Now, I’m not going to lie to you dear reader: If you are one of those movie goers who became interested in this film due to the kinetic and lively energy present in the trailer, then I hate to break it to you, but this movie is a heck of a lot more solemn to say nothing of gloomy than you may have anticipated. Oh, make no mistake: Miller’s quirky style of comedy is just as prevalent as ever alongside his distinct gift for visual flair best showcased here by zany images rooted in lore and history from the Middle East, but for the most part this slice of cinema is completely ok with being a fairly emotional group of stories. Indeed, operating as a weird middle ground between an anthology film and a somewhat riveting class on philosophy, the experiences that the Djinn talks about are fairly introspective, every so often heartbreaking, and always accented with a continuous mood of grief. To an extent, this is a positive for the overall movie since it aids this slice of cinema in effectively occupying a slot in the realm between an A-Z kinda story and a fairly meta investigation that proves to be capable of saying things about itself even as it sticks fairly close to the framework of a piece of folklore rather than the “present day style” of how a modern film is set up. At the same time however, it is also to this slice of cinema’s detriment that it manages to be as translucently looking inward, and so devoted to all the intertwined thematic concepts that the movie ultimately is not quite able to come together and operate as a slice of cinema that is deserving of the mini narratives contained within it. Sure, each narrative is fairly riveting, but they also by the same token don’t do a good job at times of impart on Alithea, or you the viewer, the heartbreaking range of the time that the Djinn has spent amongst people nor for that matter do they really seem to correlate to each other. Indeed, the ideas of love, why we regale each other with narratives, the demolition of common folklore about making wishes, compassion, and the need for people to connect with others. These concepts, and others, are all discussed by our two main characters and yet, for as thought-provoking as they are, they ultimately don’t give us any gratifying resolutions through their various discussions to say nothing of no clear motivation for having them simply beyond the reason that “the movie requires them to”.

Fortunately, there is at the very least one big strength that is helping immensely to keep this slice of cinema from completely falling apart and that is the work done here by both Idris Elba and Tilda Swinton. Indeed here are a dynamic duo of performers that, choices they have made in terms of what films they choose to flex their respective acting muscles aside, were destined to sooner or later be in a film together and make the most of it. Suffice it to say that partnering up George Miller and his incredible skill as a helmer with the engaging energy of both Elba and Swinton may have seem on paper to be a fantasy that could be quite successful if it was ever given life, but then seeing it unfold before your eyes proves to be a genuine wish come true and one that avid movie lovers should delight in viewing. This starts with Elba who is absolutely fantastic in the role of the Djinn and it is through this character that the subtle magic that is present in this slice of cinema functions incredibly well. Indeed, in the hands of Elba, this Djinn is not a comedic powerhouse although still capable of immense power like Robin Williams’ Genie from Aladdin was. Nor for that matter is he a diabolical and twistedly malicious creature that uses your wishes to brutally kill you in a variety of different ways like Andrew Divoff’s Djinn in 1997’s Wishmaster. Instead, this wonderfully benevolent (by and large) take on the iconic entity is one that operates with not only an enchanting charisma that feels genuine, but also is one who gives off the vibe of a world-weary businesslike showman who feels like he has seen it all when it comes to the kind of things that people are capable of wishing for only to find himself pleasantly surprised when this woman who has summoned him not only doesn’t believe he exists, but that she has nothing she would like to wish for and instead would like to know more about him. Indeed, the majority of the film may be faulty to an extent, but I definitely feel that the work done here by Elba exceeds those limits and I would love to see him play a role like this in a much better film because he is genuinely enchanting. On the other side of the coin, is the ever-delightful Tilda Swinton and, in her role of Alithea Binnie, manages to get as much as she can out of a part that can best be described as the “prim and proper academic”. Indeed operating as a mix of sneaky, vulnerable, and even self-conscious, this is one live-action role of Swinton’s that is (ironically) definitely a lot more rooted in reality than some of her more recent cinematic endeavors have been (Ancient One in Doctor Strange anyone?). Yet, much in the same vein as her talented co-star and his respective part, we see that Swinton too is also able to have the audience focus on her as she manages to explore the various dimensions that make up her character in a way that is not only riveting and gorgeously done, but also that gives off the vibe of being surprisingly realistic as well. Suffice it to say that this slice of cinema may have its issues, but the work done by its two main leads is definitely not one of them.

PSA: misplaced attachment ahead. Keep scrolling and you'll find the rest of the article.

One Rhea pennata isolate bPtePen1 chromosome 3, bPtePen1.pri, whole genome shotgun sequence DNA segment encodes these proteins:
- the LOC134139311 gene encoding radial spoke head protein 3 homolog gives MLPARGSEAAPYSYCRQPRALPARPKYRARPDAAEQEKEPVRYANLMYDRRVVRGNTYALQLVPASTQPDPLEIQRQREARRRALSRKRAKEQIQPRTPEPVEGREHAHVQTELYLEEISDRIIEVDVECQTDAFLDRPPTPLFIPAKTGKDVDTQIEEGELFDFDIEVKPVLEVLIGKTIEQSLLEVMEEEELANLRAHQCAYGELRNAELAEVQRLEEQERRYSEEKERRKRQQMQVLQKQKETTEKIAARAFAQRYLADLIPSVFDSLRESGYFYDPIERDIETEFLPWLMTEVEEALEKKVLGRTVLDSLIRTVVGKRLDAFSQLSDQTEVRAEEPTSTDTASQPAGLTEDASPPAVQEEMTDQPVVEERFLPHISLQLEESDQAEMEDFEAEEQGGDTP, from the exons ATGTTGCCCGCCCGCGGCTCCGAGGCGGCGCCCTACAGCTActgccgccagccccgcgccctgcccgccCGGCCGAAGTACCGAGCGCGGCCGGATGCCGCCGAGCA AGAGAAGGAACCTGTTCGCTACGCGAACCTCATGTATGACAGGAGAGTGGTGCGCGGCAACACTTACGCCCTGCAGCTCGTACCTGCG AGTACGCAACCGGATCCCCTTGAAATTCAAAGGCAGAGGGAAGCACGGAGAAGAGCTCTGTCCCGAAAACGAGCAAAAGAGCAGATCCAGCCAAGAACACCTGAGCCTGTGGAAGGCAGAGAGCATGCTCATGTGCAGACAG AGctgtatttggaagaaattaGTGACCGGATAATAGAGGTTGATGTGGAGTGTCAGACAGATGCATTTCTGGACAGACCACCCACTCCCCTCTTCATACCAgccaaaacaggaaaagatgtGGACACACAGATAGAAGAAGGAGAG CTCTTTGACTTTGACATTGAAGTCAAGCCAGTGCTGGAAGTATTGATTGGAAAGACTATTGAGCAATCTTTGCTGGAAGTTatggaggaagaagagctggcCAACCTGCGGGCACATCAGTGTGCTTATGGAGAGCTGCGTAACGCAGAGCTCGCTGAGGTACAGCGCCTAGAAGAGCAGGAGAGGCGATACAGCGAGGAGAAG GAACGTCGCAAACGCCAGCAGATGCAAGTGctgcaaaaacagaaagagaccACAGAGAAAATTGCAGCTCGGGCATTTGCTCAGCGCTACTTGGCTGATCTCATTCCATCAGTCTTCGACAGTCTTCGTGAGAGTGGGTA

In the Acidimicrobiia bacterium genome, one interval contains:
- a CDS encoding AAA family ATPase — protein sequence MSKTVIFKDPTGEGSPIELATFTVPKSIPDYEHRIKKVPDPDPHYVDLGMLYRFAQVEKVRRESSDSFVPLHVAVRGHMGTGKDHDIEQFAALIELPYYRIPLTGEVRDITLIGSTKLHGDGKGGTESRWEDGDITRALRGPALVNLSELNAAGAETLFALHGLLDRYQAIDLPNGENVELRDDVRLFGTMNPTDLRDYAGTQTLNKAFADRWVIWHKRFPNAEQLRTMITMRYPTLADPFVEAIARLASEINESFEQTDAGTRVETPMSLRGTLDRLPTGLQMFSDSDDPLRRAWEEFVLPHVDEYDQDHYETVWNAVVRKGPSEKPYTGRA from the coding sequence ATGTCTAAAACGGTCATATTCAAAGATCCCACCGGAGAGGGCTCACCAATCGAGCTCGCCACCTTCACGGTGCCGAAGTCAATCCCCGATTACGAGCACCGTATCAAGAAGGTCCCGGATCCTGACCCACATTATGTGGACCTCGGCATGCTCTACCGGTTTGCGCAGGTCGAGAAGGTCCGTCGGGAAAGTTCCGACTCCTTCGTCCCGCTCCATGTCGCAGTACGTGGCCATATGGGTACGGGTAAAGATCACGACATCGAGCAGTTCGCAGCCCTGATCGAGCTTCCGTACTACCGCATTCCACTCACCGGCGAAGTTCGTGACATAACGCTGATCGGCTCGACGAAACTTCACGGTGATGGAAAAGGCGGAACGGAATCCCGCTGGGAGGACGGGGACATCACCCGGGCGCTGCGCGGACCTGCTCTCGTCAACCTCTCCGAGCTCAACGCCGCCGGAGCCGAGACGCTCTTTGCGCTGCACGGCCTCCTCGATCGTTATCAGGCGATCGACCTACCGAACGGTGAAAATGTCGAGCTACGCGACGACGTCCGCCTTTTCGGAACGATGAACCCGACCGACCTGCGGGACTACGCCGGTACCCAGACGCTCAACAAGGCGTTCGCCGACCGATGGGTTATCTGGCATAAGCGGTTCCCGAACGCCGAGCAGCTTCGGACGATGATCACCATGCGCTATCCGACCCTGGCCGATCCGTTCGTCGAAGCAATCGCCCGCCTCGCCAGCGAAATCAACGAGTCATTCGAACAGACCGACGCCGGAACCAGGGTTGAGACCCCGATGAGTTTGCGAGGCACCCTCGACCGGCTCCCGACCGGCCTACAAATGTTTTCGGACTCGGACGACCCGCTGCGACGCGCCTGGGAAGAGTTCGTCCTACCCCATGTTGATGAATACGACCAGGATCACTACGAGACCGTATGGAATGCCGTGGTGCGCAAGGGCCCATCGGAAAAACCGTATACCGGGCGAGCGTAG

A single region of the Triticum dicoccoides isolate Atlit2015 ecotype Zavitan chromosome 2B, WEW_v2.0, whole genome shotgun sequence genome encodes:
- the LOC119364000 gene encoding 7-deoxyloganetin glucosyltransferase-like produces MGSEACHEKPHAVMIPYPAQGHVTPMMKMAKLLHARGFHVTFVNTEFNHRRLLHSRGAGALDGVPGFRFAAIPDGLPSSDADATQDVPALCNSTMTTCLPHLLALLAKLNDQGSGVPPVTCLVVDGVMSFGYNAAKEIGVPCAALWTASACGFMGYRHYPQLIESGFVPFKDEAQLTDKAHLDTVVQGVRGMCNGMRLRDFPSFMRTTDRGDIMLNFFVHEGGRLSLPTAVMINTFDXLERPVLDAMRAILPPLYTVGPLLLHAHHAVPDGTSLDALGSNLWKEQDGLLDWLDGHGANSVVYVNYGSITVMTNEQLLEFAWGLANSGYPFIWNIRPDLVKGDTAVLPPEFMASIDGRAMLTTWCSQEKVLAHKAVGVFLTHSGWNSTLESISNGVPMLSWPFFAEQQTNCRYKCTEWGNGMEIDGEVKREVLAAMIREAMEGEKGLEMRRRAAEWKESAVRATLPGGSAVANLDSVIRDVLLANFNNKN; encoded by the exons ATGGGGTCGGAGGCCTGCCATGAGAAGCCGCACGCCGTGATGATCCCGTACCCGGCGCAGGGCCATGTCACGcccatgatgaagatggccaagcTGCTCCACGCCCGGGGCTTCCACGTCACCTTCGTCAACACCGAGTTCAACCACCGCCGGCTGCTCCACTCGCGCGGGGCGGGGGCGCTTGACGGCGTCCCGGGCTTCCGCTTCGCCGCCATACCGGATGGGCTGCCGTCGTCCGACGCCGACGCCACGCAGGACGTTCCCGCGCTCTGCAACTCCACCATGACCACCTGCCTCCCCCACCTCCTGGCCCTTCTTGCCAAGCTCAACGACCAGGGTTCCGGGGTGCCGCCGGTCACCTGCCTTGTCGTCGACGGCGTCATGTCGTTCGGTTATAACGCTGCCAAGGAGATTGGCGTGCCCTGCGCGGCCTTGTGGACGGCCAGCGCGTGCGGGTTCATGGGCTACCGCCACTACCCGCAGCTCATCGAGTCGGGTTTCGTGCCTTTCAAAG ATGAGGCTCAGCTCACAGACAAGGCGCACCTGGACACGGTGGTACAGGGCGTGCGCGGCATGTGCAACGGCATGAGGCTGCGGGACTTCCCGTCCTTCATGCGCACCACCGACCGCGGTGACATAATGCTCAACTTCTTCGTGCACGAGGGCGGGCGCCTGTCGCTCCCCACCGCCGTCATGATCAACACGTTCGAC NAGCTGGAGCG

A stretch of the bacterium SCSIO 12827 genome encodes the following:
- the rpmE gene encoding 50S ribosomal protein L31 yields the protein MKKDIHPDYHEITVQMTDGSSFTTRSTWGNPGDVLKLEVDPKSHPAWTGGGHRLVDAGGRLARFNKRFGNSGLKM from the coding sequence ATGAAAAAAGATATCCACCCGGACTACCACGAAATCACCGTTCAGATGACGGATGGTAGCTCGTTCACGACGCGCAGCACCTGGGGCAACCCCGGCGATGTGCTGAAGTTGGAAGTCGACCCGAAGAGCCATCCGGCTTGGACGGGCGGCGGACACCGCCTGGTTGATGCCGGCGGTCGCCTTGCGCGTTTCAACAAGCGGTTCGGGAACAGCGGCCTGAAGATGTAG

All in all despite the list of flaws that it may have attached to its distinct hip, but I still am very much of the belief that the new slice of cinema that is Three Thousand Years of Longing is most assuredly one film that is worthy to be viewed in theaters should you feel the desire to go out to your local multiplex and do so. Indeed, I can’t lie to you dear reader: the stories that form the core of this narrative might not coalesce on the level that they should have, but it can’t be denied that the work done by Miller in the director chair, the visual department, and (especially) the two phenomenally talented main actors and their just as gifted support cast do help to pick up the slack a fair bit. On top of that, no iconic film helmer George Miller might not go as quirky as I was secretly wishing that he would, but even so this is most assuredly still a slice of cinema that is definitely larger than life in its own distinct manner. More than anything however, this saga dealing with love, grief, and the assorted complications that can come with wish making operates as a crucial hybrid of both stylish flair to say nothing of functioning as a slice of cinema that is meant to be seen by older children (or as society calls them: adults). It is the potential of this cinematic mixture that results in how tame this slice of cinema turns out to be, especially when looking at some of the other “adult-only” movies this iconic film helmer has given audiences through the years even more of a head-scratcher. Ah well. If nothing else dear reader at least this slice of cinema does manage to give us a terrific trio of director George Miller and dynamic leads Tilda Swinton and Idris Elba (a pair of actors incidentally who I have yet to see give a bad performance even if some of the latter’s film choices have been…. weird to put it lightly) to act as vital support. Indeed, if there was anything that I would hope that could be taken from this slice of cinema it would be the fact that this trio actually works phenomenally well together and I have no doubt in my mind that if the powers that be in Hollywood really were paying attention, they’d give this trio the chance to work together again on something that has the same style and flair that this one did, but a heck of a lot more in the way of substance that actually gels together really well. As it is, Three Thousand Years of Longing is not a bad first cinematic wish to make, but trust me when I say that you will be thankful that you get at least two more after it. Make of that therefore what thou will dear reader. On a scale of 1-5 I give Three Thousand Years of Longing a solid 3 out of 5.